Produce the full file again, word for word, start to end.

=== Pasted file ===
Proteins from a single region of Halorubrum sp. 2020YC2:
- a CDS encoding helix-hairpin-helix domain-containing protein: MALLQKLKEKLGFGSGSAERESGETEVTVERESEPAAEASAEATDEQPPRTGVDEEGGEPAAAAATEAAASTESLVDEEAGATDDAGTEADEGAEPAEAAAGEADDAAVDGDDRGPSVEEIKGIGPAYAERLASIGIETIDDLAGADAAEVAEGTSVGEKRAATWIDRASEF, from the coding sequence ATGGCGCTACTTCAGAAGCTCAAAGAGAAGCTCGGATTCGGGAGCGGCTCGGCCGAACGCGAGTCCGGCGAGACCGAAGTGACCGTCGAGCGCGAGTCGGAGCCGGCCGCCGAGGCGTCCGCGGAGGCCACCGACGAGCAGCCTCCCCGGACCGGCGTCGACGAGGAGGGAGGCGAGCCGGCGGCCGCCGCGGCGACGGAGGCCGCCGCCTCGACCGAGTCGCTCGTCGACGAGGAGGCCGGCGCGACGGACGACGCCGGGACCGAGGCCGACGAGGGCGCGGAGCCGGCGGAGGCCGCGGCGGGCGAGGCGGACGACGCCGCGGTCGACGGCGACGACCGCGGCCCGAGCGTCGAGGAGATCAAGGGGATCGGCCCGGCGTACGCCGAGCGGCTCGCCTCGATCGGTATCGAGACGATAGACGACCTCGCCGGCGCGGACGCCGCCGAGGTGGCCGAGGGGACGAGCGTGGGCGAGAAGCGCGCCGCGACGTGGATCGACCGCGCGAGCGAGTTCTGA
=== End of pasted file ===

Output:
Proteins from a single region of Halorubrum sp. 2020YC2:
- a CDS encoding helix-hairpin-helix domain-containing protein: MALLQKLKEKLGFGSGSAERESGETEVTVERESEPAAEASAEATDEQPPRTGVDEEGGEPAAAAATEAAASTESLVDEEAGATDDAGTEADEGAEPAEAAAGEADDAAVDGDDRGPSVEEIKGIGPAYAERLASIGIETIDDLAGADAAEVAEGTSVGEKRAATWIDRASEF, from the coding sequence ATGGCGCTACTTCAGAAGCTCAAAGAGAAGCTCGGATTCGGGAGCGGCTCGGCCGAACGCGAGTCCGGCGAGACCGAAGTGACCGTCGAGCGCGAGTCGGAGCCGGCCGCCGAGGCGTCCGCGGAGGCCACCGACGAGCAGCCTCCCCGGACCGGCGTCGACGAGGAGGGAGGCGAGCCGGCGGCCGCCGCGGCGACGGAGGCCGCCGCCTCGACCGAGTCGCTCGTCGACGAGGAGGCCGGCGCGACGGACGACGCCGGGACCGAGGCCGACGAGGGCGCGGAGCCGGCGGAGGCCGCGGCGGGCGAGGCGGACGACGCCGCGGTCGACGGCGACGACCGCGGCCCGAGCGTCGAGGAGATCAAGGGGATCGGCCCGGCGTACGCCGAGCGGCTCGCCTCGATCGGTATCGAGACGATAGACGACCTCGCCGGCGCGGACGCCGCCGAGGTGGCCGAGGGGACGAGCGTGGGCGAGAAGCGCGCCGCGACGTGGATCGACCGCGCGAGCGAGTTCTGA